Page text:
3. Only persons who have been subject to a Criminal Records Bureau check and have an enhanced disclosure should be permitted to rock baby Jesus.

Little donkey, little donkey on the dusty road
Got to keep on plodding onwards with your precious load

1. The RSPCA have issued strict guidelines with regard to how heavy a load a donkey of small stature is permitted to carry. Also included in the guidelines is information regarding how often to feed the donkey and how many rest breaks are required over a four hour plodding period.

2. Please note that due to the increased risk of pollution from the dusty road, Mary and Joseph are required to wear face masks to prevent inhalation of any airborne particles.

3. The donkey has expressed his discomfort at being labelled 'little' and would prefer just to be simply referred to as Mr. Donkey. To comment upon his height or lack thereof may be considered an infringement of his equine rights.

While shepherds watched their flocks by night
all seated on the ground
The angel of the Lord came down
and glory shone around.

1. The union of Shepherds has complained that it breaches health and safety regulations to insist that shepherds watch their flocks without appropriate seating arrangements being provided, therefore benches, stools and orthopaedic chairs are now available.

2. Shepherds have also requested that due to the inclement weather conditions at this time of year they should be able to watch their flocks via cctv cameras from centrally heated shepherd observation huts.

3. As a safety precaution, before the angel of the Lord shines his/her glory around, all shepherds should be issued with glasses capable of filtering out the harmful effects of UVA, UVB and Glory rays.

Finally, thank you for your co-operation in these matters. We hope you have a Happy Wintermas.

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My Granda and my Nana

My Aunty Mill (back row, second from the right)
This is a picture of the teachers at Pelton Infant and Junior School when it first opened
in (I think) 1909. Aunty Mill's future husband (my Uncle Will) is seated on the left.


In this posting...
*The things people say
*Grandfather's Clock
*A truckshunting motto
Now, read on, Macduff...

Thankyou to yet another new emailer to the truckshunters inbox (address below). Carol is from Peterlee, which she colourfully calls ‘our mutual paternal acres‘. (Later in her email she tells me she’s a teacher, although she didn’t need to. I ask you: mutual paternal acres.)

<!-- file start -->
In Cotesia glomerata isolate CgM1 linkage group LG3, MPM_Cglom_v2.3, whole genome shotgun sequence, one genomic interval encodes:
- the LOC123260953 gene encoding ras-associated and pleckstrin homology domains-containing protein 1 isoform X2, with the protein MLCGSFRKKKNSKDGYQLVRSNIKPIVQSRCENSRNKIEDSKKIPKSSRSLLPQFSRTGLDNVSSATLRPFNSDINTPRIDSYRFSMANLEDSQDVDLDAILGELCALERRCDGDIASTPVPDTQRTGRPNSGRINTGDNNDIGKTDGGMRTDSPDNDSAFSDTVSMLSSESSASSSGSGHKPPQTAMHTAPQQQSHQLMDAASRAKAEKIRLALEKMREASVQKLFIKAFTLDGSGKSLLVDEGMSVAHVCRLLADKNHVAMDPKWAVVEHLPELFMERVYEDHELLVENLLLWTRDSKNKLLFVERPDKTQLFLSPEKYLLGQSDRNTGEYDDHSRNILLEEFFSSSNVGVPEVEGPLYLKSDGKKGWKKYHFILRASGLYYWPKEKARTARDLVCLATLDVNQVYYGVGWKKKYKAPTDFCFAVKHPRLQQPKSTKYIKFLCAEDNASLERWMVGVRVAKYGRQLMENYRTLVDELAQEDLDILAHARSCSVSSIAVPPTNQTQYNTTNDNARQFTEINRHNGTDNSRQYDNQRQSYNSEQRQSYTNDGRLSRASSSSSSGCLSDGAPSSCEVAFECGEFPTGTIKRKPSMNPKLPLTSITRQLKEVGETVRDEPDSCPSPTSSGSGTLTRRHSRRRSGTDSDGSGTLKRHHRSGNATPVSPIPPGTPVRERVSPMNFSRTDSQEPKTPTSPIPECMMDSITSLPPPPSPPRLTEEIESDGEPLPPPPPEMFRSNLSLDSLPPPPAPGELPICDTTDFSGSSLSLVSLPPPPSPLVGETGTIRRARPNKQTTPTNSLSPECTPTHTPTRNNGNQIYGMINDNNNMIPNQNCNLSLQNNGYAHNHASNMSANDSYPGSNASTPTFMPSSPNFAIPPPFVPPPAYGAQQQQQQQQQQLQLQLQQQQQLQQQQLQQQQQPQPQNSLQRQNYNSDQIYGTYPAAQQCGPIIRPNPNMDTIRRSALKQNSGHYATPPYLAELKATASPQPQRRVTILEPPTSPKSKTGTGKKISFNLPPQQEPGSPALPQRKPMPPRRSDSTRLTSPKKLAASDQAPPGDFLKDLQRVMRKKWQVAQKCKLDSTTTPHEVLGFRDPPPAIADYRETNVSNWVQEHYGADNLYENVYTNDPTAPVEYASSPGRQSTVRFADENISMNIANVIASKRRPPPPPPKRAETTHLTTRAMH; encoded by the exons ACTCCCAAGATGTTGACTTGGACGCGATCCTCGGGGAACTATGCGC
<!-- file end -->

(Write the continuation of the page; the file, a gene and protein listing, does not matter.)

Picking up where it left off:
She says our recent musings on the blog about family sayings, adages and quips served to revive some fond memories of her Nana. Apparently, when a visitor her Nana didn’t like was being waved away down the path, Nana would shout a friendly ‘Bye!‘ and then utter, under her breath, ‘and thank your mother for the rabbits!’.

I love that one and I wonder, like Carol, if anyone can trace its origins.

My own Nana, incidentally, had her own phrase for under-the-breath mutterings like these; she called them ‘stage whispers’.

But back to Carol. In her email, she asks if anyone can remember an ‘alternative‘ version of the days-in-the-month mnemonic verse. She and her chums used to say:

Dirty days hath September,
April, June and November.
February’s day are quite all right -
It only rains from morn to night.
All the rest have thirty-one
Without a blessed gleam of sun.
And if any of them had two-and-thirty
They’d be just as wet and just as dirty.

Much more fun than the real thing, Carol. Can anyone else remember it, or something like it?

A final few words from my Nana, whose stock phrases have come flooding back to me since this subject was first aired.

Her description of being made to feel unwelcome was ‘I don’t want you to go but here’s your hat’.

If, as kids, she thought we were getting a bit uppity and needed cutting down to size, she’d say ‘Think yourself lucky you’re in the band - the instrument you play!’

And if someone was almost - but not quite - right about something, she described them as being ‘in the right chapel but the wrong pew’.

Why don’t people talk so fragrantly nowadays?

...will take place on Wednesday 23 December. We’ll be foregathering at the foot of Grey’s Monument at 1100 (or, in inclement meteorological circumstances, in the Pret opposite). I know this is a tricky time of year and that you may conceivably have other things on your mind. So please don’t put yourself out for this one. As if.

Whatever happens, a splendid time is guaranteed for all.

I’ve had a sternly-worded email from ex-Blue Bus producer Natasha berating me roundly for not telling her - in all the years we worked together - about the famous ‘Grandfather’s Clock’ in Piercebridge, County Durham.

As a matter of fact, she’s quite right to feel aggrieved. It’s a truly fascinating legend which I’ve known virtually all my life, my Aunty Mill having been not just a big fan of local folklore but also a formative - and formidable - influence on my life from that day to this.